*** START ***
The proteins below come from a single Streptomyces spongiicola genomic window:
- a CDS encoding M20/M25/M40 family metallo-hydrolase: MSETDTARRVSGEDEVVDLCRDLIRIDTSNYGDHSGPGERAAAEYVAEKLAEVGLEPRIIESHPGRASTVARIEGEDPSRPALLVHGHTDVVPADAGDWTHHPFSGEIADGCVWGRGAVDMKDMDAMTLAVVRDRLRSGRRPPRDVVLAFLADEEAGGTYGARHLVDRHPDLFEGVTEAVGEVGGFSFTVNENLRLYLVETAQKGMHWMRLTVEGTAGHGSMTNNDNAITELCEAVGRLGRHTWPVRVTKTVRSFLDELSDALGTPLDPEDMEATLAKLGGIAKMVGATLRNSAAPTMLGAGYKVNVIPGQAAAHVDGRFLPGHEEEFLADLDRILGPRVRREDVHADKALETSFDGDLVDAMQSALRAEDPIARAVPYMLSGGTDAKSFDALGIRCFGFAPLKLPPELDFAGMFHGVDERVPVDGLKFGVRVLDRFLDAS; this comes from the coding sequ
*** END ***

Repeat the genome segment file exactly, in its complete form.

The proteins below come from a single Streptomyces spongiicola genomic window:
- a CDS encoding M20/M25/M40 family metallo-hydrolase: MSETDTARRVSGEDEVVDLCRDLIRIDTSNYGDHSGPGERAAAEYVAEKLAEVGLEPRIIESHPGRASTVARIEGEDPSRPALLVHGHTDVVPADAGDWTHHPFSGEIADGCVWGRGAVDMKDMDAMTLAVVRDRLRSGRRPPRDVVLAFLADEEAGGTYGARHLVDRHPDLFEGVTEAVGEVGGFSFTVNENLRLYLVETAQKGMHWMRLTVEGTAGHGSMTNNDNAITELCEAVGRLGRHTWPVRVTKTVRSFLDELSDALGTPLDPEDMEATLAKLGGIAKMVGATLRNSAAPTMLGAGYKVNVIPGQAAAHVDGRFLPGHEEEFLADLDRILGPRVRREDVHADKALETSFDGDLVDAMQSALRAEDPIARAVPYMLSGGTDAKSFDALGIRCFGFAPLKLPPELDFAGMFHGVDERVPVDGLKFGVRVLDRFLDAS; this comes from the coding sequ